Nothing beats a power painter for making quick work of a paint job. At the press of a trigger, the paint comes to you - no more dipping and dripping.
Sprayers are available in various sizes and power ratings for homeowner's and contractor's specific needs, including applying stains as well as paint.
The basic components of a sprayer include a hose, gun or roller, spray tip and power supply. Tips are available in various sizes and types for different spray patterns and the type of covering being applied.
There are two main types of powered paint applicators, airless and airspray.
Airless units are the most common for the do-it yourselfer. Paint or other covering material is pushed under high pressure through an applicator tip, eliminating the need to reach to a bucket or tray to reload. Since the pressure is provided by a pump rather than air, overspray and waste are reduced. Airless sprayers are great for painting walls or other large areas. In fact, they're great for large or small jobs. The paint capacity ranges from one quart in a self-contained handheld sprayer to a basically infinite capacity for units that pump straight from the paint container. In addition to handheld, units are available for use with a shoulder strap/backpack or mounted on wheels for portability.
Airless painters come in three types, based on the type of pump they use. Choose your type based on the size of the project and the type of material you'll be applying.
The basic homeowner/do-it-yourselfer models use a simple diaphragm pump. The painter primes and delivers material to the applicator.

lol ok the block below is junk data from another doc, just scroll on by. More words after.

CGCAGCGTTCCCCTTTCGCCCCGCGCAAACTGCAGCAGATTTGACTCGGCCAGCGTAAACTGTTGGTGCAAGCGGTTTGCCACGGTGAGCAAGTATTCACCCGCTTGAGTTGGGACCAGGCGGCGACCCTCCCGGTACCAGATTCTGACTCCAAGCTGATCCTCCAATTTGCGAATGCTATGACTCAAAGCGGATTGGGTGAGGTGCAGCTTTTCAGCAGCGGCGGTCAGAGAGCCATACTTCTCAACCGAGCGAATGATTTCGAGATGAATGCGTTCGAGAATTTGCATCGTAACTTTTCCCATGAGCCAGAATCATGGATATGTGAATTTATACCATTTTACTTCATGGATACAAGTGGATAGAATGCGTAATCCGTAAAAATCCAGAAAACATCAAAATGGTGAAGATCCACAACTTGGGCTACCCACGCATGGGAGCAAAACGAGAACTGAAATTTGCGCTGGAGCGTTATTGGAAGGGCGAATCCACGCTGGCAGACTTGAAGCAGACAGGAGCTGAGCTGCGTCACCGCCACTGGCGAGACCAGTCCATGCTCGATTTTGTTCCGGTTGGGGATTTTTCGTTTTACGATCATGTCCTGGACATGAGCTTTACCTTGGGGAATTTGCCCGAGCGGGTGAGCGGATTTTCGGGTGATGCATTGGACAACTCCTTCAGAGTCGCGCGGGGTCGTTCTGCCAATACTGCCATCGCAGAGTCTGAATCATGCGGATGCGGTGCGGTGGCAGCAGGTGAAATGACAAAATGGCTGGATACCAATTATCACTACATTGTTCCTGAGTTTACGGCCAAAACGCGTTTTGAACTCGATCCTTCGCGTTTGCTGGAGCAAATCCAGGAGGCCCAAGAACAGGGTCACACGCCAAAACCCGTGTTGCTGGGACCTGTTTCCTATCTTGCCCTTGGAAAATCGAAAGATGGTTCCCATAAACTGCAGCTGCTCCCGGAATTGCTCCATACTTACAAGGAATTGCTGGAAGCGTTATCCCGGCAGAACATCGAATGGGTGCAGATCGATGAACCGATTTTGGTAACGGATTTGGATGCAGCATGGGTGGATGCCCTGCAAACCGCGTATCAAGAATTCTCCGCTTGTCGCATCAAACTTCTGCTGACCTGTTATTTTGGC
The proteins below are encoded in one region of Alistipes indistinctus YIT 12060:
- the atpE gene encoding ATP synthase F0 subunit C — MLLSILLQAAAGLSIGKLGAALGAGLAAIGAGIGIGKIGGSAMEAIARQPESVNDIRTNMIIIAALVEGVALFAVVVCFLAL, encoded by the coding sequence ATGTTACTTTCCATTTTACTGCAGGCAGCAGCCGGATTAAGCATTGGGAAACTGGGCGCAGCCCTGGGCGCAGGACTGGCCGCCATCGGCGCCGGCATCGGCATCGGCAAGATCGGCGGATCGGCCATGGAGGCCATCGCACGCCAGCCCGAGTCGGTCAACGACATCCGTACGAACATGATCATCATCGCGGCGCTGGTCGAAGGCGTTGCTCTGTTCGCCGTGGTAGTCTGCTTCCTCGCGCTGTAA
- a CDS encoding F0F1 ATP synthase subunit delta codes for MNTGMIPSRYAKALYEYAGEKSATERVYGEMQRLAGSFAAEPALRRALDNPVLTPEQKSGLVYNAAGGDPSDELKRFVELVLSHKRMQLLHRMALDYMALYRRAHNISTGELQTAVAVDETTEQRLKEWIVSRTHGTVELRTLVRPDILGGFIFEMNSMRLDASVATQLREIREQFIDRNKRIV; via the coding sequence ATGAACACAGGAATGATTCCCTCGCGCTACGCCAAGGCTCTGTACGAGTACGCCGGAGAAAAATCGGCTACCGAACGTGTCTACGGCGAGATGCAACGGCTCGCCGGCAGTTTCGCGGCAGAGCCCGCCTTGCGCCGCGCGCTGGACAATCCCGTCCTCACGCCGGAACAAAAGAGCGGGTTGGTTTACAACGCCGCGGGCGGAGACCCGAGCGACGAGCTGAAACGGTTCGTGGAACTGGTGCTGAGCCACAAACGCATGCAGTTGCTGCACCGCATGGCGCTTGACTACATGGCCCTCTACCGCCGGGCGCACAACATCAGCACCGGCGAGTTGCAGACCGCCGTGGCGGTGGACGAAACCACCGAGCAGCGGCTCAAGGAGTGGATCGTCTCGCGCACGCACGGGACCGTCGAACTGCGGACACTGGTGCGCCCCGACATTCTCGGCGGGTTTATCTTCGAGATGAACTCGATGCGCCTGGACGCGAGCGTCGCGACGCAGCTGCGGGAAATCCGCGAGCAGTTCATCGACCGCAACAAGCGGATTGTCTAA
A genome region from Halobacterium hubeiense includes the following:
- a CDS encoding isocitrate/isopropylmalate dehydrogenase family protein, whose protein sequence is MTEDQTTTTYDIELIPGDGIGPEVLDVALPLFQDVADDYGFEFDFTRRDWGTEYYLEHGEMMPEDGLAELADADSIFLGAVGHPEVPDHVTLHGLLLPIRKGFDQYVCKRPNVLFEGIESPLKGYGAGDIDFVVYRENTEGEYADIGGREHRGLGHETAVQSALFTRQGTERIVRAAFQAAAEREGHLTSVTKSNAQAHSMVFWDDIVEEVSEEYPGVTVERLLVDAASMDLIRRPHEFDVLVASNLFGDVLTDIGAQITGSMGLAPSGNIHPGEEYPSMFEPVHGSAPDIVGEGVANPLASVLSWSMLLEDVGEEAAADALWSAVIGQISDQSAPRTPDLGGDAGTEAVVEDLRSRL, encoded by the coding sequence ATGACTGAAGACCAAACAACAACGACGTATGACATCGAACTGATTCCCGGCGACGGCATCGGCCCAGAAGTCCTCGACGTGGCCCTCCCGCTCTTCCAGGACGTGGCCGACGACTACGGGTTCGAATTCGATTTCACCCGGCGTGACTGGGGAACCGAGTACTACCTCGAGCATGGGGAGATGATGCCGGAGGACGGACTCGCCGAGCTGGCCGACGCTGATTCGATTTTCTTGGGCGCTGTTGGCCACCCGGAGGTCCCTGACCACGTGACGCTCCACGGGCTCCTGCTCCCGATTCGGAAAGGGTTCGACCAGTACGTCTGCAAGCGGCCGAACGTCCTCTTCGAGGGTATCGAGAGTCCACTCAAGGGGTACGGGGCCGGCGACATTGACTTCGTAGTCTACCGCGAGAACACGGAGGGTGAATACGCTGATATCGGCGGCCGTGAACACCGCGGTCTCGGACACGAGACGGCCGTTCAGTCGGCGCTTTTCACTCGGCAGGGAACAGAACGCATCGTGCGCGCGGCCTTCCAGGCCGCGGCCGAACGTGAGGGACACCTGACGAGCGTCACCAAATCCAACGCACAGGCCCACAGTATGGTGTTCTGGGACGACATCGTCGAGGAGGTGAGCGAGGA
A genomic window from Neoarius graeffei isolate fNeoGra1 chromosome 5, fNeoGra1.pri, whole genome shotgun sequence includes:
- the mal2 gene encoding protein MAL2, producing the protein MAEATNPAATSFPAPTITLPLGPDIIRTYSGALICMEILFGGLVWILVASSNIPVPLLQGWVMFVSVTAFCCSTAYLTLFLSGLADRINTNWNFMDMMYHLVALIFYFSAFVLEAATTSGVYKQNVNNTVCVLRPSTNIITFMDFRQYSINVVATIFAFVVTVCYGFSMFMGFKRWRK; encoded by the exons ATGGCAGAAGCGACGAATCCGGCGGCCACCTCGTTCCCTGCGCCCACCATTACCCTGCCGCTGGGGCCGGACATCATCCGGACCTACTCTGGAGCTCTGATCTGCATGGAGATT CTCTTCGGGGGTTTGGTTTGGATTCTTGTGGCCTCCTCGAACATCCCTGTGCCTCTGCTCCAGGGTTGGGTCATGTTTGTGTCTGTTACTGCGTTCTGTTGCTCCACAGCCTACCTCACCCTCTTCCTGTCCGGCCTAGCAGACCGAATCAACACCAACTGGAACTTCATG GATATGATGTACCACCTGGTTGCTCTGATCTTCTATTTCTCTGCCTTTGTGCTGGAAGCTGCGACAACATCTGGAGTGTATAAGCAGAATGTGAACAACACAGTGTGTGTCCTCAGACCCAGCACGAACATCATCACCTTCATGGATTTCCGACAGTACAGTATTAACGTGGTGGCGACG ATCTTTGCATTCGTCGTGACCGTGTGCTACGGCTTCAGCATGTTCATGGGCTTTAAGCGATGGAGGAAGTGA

A piston pump enables the user to spray conventional coverings but can also deliver thicker liquids such as block fillers.
At the high-end of the power painter spectrum, double stroke piston units deliver material on both the up and down piston strokes for maximum power. Consistent pressure delivery at slower speeds provides good coverage and prolongs the life of the machine itself. Depending on the model, more than one user can paint at the same time by adding additional hoses. These models are usually the machine of choice for professionals.
Power Rollers are another option for applying paint with little effort. The paint is pumped through the roller, so there's no overspray or dripping. Power rollers offer fingertip control of the paint supply. Once you get the hang of it, you can cover a room quickly. Extensions allow the user to cover higher walls and ceilings.
Airspray units, or HVLP (high volume low pressure) combine a large quantity of air with the desired covering material. The low pressure allows smooth coverage with very little overspray. They're best used for smaller areas where a glossy smooth finish is desired, such as shutters and cabinets. Other airspray models use an air compressor
First determine the kind of jobs you'll be doing with the paint machine.
Make the most of your painter and your project. Remember the following: